Drawing on Drysdale
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3 July 2014 to 24 August 2014
It was drawing that first brought attention to Russell Drysdale in the early 1930's while recovering in hospital, and towards the end of his life when he was restricted due to ill health; it was drawing that once again occupied him. Through drawing Drysdale engaged with representation, touch and vision. He sought to create images that went beyond the depiction of appearances, wrestling with the significance of marks and mark making. He did not labour over details that were not essential; rather he focussed on the essential features leaving the remaining image to the viewer's imagination.
Defective eyesight excluded Drysdale from war service, but through a need to be involved he produced what has become a significant body of work that details army life in Australia. Some of these works held in the Albury Art Gallery collection include Albury Platform 1943 and Convoy on Road near Albury 1942.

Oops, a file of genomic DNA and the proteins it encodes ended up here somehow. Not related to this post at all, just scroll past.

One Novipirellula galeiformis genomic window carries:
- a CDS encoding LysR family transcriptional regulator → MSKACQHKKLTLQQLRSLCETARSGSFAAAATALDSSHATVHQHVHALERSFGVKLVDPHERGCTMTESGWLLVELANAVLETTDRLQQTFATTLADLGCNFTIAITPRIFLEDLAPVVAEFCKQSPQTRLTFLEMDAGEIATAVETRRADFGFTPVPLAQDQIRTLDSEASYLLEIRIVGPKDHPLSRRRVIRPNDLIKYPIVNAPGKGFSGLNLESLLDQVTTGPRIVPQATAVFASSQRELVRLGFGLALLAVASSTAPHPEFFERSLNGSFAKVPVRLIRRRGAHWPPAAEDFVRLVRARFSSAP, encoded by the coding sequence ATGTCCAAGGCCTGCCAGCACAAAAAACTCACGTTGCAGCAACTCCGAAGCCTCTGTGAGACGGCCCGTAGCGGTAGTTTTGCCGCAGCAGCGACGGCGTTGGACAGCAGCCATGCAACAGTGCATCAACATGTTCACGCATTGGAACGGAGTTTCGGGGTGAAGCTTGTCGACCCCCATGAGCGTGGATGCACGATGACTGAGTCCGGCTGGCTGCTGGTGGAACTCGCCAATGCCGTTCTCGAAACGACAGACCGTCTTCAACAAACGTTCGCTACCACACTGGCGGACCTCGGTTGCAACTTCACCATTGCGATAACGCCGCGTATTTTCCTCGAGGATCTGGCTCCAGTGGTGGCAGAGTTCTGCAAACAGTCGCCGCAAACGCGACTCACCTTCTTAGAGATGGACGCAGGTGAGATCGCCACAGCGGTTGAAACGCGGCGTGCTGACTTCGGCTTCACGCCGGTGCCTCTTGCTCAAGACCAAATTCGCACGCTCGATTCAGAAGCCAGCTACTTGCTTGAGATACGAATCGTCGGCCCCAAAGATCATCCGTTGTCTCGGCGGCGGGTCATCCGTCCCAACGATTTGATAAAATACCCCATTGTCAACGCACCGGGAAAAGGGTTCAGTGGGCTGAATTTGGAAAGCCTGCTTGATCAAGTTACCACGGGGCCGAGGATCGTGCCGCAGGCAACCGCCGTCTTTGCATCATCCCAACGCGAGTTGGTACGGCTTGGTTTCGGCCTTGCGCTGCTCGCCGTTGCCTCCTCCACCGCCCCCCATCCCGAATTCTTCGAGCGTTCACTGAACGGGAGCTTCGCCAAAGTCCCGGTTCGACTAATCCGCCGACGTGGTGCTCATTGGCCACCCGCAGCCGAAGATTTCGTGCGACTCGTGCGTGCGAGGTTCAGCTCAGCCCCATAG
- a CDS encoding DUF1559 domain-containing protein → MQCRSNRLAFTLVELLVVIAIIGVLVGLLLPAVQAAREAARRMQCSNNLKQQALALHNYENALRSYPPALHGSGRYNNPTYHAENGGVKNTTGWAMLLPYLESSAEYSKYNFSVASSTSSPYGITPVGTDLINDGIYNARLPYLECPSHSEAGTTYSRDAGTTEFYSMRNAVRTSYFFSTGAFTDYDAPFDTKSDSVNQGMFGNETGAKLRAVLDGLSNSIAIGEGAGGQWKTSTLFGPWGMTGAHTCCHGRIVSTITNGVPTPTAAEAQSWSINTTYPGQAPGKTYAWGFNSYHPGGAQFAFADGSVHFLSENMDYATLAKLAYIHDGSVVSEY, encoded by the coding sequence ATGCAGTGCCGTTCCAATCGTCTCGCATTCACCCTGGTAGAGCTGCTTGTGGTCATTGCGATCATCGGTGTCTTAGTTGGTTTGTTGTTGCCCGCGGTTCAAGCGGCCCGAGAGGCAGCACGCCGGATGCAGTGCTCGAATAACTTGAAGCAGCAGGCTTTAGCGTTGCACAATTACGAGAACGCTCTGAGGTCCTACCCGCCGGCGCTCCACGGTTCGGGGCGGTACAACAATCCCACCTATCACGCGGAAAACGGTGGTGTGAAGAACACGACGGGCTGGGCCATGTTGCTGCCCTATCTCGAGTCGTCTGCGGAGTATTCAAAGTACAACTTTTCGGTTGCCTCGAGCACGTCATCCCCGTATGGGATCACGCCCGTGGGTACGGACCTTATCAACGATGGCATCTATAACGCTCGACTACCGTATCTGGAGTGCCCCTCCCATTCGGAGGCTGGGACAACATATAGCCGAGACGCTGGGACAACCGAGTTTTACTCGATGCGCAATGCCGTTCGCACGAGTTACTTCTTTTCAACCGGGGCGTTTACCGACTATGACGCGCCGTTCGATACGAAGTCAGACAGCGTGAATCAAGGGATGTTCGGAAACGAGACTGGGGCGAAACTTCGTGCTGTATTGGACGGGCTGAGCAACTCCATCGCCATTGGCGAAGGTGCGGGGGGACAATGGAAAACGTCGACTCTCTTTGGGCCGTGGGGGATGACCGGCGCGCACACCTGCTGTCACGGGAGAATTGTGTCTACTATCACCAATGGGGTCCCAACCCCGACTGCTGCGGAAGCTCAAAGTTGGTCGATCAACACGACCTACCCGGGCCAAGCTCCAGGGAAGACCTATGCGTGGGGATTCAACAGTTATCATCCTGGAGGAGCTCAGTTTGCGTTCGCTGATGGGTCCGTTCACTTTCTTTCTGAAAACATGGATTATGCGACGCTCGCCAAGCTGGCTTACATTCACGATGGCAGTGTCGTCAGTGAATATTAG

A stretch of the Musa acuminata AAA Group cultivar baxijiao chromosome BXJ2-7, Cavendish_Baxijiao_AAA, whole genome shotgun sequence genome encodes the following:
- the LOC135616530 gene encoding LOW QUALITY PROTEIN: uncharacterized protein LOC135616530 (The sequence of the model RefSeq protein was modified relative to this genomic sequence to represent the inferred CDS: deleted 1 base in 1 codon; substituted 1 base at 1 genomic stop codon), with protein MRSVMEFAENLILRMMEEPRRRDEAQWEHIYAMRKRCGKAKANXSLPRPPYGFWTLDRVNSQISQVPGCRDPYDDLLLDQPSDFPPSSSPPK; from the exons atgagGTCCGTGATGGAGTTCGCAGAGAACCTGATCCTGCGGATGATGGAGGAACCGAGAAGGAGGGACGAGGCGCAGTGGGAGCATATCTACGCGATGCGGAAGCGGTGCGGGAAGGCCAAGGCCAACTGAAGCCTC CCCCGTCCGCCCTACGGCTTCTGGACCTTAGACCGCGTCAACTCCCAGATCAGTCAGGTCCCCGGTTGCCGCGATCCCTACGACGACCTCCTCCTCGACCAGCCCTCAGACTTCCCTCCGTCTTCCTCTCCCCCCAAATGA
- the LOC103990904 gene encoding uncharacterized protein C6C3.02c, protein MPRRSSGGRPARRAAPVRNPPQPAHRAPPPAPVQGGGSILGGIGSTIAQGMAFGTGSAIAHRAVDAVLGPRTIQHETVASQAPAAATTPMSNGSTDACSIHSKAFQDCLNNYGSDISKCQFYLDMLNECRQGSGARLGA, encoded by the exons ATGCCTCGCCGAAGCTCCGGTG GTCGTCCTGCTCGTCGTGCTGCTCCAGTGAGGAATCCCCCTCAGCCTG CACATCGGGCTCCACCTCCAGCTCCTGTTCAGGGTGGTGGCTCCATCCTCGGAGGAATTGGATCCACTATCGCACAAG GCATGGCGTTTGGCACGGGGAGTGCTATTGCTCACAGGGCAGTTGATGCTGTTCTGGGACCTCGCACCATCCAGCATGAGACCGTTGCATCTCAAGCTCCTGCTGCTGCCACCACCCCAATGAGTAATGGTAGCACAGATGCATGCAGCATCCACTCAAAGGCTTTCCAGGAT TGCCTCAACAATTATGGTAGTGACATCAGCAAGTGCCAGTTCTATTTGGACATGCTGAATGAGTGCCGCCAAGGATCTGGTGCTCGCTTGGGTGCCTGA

Drawing on Drysdale brings together 40 drawings, sketches, objects and writings into an exhibition that acknowledges one of the great Australian Artists of the 20th Century.
An AlburyCity touring exhibition.
(Small):'Untitled' 1937 (detail), pen, wash, 42x37cm, AlburyCity Collection
(Large); 'Evening Camp' 1961 (detail), pen, ink, 25x33cm, AlburyCity Collection
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